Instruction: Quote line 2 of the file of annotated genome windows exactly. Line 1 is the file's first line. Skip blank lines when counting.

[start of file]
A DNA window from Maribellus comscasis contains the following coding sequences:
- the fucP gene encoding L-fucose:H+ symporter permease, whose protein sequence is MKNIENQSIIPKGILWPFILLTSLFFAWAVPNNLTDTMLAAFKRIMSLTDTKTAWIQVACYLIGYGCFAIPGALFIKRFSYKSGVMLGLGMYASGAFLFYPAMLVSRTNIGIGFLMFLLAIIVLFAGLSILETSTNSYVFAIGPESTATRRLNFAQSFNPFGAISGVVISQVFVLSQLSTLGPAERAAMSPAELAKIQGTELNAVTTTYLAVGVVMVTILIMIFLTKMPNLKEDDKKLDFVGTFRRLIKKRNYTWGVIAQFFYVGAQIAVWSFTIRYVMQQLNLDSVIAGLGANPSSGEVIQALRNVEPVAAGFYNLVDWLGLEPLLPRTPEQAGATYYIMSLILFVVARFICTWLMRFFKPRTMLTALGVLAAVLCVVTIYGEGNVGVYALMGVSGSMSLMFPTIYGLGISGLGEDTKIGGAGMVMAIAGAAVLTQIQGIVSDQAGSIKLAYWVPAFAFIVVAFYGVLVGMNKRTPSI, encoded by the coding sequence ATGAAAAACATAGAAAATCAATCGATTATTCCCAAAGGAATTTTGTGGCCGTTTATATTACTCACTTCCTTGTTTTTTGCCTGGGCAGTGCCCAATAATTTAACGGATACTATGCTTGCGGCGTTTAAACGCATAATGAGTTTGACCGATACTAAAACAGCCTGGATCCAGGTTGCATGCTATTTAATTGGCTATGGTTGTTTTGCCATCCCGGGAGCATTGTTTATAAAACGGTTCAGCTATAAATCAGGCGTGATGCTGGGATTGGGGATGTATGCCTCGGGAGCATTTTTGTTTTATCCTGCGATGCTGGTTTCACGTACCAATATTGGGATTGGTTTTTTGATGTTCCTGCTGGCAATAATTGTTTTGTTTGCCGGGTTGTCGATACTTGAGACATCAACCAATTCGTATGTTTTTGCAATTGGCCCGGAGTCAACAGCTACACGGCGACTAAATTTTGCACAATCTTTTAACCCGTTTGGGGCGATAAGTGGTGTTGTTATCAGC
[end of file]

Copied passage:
- the fucP gene encoding L-fucose:H+ symporter permease, whose protein sequence is MKNIENQSIIPKGILWPFILLTSLFFAWAVPNNLTDTMLAAFKRIMSLTDTKTAWIQVACYLIGYGCFAIPGALFIKRFSYKSGVMLGLGMYASGAFLFYPAMLVSRTNIGIGFLMFLLAIIVLFAGLSILETSTNSYVFAIGPESTATRRLNFAQSFNPFGAISGVVISQVFVLSQLSTLGPAERAAMSPAELAKIQGTELNAVTTTYLAVGVVMVTILIMIFLTKMPNLKEDDKKLDFVGTFRRLIKKRNYTWGVIAQFFYVGAQIAVWSFTIRYVMQQLNLDSVIAGLGANPSSGEVIQALRNVEPVAAGFYNLVDWLGLEPLLPRTPEQAGATYYIMSLILFVVARFICTWLMRFFKPRTMLTALGVLAAVLCVVTIYGEGNVGVYALMGVSGSMSLMFPTIYGLGISGLGEDTKIGGAGMVMAIAGAAVLTQIQGIVSDQAGSIKLAYWVPAFAFIVVAFYGVLVGMNKRTPSI, encoded by the coding sequence ATGAAAAACATAGAAAATCAATCGATTATTCCCAAAGGAATTTTGTGGCCGTTTATATTACTCACTTCCTTGTTTTTTGCCTGGGCAGTGCCCAATAATTTAACGGATACTATGCTTGCGGCGTTTAAACGCATAATGAGTTTGACCGATACTAAAACAGCCTGGATCCAGGTTGCATGCTATTTAATTGGCTATGGTTGTTTTGCCATCCCGGGAGCATTGTTTATAAAACGGTTCAGCTATAAATCAGGCGTGATGCTGGGATTGGGGATGTATGCCTCGGGAGCATTTTTGTTTTATCCTGCGATGCTGGTTTCACGTACCAATATTGGGATTGGTTTTTTGATGTTCCTGCTGGCAATAATTGTTTTGTTTGCCGGGTTGTCGATACTTGAGACATCAACCAATTCGTATGTTTTTGCAATTGGCCCGGAGTCAACAGCTACACGGCGACTAAATTTTGCACAATCTTTTAACCCGTTTGGGGCGATAAGTGGTGTTGTTATCAGC